Title: No One Dies in the Garden of Syn
Author: Michael Seidelman
Synthia (Syn) Wade is a teenage girl who struggles with cystic fibrosis, an incurable life-threatening disease. One day she is pushed into a pond by an unseen figure and wakes up in a new world – a mysterious garden where illness and death don’t exist. Welcomed by the garden’s residents and now free of her symptoms, Syn decides to stay. But, before long, she realizes that this apparent utopia holds many dangers and dark secrets. Surrounding the garden is a fog that Syn is warned never to enter. She encounters bizarre creatures that defy reason. And always lurking in the shadows is a masked woman – a woman who may have a connection to the disappearance of Syn’s parents many years ago. A woman whom no one will speak of, but whom everyone fears. While No One Dies in the Garden of Syn, Syn will soon discover that some fates are worse than death.
The concept of No One Dies in the Garden of Syn is utterly intriguing, but the extensive descriptions in this novel make the writing slow to read. I had a hard time getting through this novel, but I am confident that if the narrative style were changed and many descriptions were deleted this novel would be successful.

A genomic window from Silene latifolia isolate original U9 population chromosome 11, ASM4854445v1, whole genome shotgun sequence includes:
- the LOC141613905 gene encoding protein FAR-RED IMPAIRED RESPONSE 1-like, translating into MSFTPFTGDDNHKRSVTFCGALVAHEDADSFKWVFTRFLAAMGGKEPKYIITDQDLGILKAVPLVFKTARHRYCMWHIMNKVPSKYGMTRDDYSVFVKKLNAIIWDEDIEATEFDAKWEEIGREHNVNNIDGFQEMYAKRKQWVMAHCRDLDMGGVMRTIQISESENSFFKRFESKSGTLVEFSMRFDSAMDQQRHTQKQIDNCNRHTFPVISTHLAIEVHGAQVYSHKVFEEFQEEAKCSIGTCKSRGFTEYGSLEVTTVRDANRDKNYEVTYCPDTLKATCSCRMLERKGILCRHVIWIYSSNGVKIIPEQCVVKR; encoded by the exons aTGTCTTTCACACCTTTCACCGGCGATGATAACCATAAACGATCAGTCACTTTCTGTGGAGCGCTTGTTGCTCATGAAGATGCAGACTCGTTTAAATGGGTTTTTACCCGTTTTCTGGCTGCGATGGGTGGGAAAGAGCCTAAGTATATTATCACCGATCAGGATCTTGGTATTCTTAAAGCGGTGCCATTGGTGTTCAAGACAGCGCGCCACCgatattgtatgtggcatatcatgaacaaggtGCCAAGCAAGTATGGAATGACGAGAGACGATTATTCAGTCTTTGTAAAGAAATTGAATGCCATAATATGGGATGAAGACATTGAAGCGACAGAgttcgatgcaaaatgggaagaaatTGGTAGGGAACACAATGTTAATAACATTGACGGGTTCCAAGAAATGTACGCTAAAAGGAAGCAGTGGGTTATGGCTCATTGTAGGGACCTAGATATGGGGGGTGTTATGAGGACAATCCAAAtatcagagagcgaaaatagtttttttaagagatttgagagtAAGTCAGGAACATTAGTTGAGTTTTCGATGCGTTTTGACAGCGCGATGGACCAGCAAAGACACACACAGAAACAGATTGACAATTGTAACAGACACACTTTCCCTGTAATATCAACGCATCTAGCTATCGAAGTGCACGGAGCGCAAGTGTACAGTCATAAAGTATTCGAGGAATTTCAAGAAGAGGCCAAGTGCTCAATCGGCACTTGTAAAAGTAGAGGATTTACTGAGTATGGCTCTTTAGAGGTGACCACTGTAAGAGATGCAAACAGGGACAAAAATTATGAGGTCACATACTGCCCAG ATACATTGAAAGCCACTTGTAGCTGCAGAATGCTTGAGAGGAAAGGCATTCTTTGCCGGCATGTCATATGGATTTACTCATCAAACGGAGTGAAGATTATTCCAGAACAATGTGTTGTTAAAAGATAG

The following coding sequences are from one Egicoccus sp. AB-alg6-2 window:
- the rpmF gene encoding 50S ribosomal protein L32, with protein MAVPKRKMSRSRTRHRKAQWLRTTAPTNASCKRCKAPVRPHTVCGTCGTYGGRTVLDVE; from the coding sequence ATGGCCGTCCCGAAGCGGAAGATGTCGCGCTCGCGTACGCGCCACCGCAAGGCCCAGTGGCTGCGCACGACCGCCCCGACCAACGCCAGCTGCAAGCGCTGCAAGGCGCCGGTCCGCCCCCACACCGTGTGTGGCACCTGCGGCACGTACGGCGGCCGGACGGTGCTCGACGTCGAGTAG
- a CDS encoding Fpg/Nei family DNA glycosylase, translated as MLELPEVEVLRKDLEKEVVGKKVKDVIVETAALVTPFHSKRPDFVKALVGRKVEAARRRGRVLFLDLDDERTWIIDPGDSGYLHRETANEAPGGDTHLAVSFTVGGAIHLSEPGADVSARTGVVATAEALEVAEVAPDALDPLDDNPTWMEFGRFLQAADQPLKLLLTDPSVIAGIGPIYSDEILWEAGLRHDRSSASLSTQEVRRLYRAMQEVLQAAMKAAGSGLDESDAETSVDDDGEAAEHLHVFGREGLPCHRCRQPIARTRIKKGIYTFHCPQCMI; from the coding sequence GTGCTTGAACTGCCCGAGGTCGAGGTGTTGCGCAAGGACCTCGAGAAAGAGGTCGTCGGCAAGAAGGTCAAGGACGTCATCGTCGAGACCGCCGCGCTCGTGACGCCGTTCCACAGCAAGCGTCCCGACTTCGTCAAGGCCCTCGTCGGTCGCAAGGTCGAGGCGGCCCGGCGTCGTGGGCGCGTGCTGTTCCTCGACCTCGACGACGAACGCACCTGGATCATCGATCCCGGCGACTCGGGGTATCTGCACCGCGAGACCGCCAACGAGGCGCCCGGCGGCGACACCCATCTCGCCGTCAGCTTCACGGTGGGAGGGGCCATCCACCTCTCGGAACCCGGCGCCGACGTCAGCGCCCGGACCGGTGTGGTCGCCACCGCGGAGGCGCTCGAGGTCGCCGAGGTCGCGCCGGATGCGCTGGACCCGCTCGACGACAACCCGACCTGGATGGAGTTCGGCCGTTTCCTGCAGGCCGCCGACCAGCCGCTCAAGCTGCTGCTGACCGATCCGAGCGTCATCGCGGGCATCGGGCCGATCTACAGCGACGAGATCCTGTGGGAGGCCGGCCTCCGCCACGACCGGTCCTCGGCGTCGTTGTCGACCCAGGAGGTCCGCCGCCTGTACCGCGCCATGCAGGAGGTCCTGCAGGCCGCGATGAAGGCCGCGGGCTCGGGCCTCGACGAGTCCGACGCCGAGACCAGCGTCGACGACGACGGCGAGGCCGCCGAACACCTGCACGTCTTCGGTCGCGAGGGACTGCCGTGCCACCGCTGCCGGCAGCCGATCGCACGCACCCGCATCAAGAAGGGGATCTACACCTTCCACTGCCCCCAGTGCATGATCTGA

The concept of living without illness is always something that is on our minds as humans. Illness is one thing that can change the way that people live, and by creating a place without illness, Michael Seidelman played with fate and concepts that have always been set realities in our lives.
Syn is a teenage girl with cystic fibrosis who wakes up in a new world one day where she is no longer sick. Being free from her illness, Syn chooses to stay in the new world, but it soon becomes a place full of danger and secrets. Seidelman plays with life, death, and security in this novel and shows us that many things are too good to be true. No one can be completely free of illness, or anything that ails them, and if they do somehow wind up in a position that allows them to be free of their woes, there will be consequences.
Seidelman created an intriguing story through his writing, but it wasn’t executed as well as it could have been. Apart from the writing being slow, Syn’s character didn’t develop very well and some of the plot events didn’t make sense. However, I appreciate the imagination put into this novel and how it relates to our troubles of today, but also dips in fantasy to turn an interesting twist on everyday events. Seidelman’s ideas are original and ideas that I haven’t seen before in a novel, and that originality is admirable.
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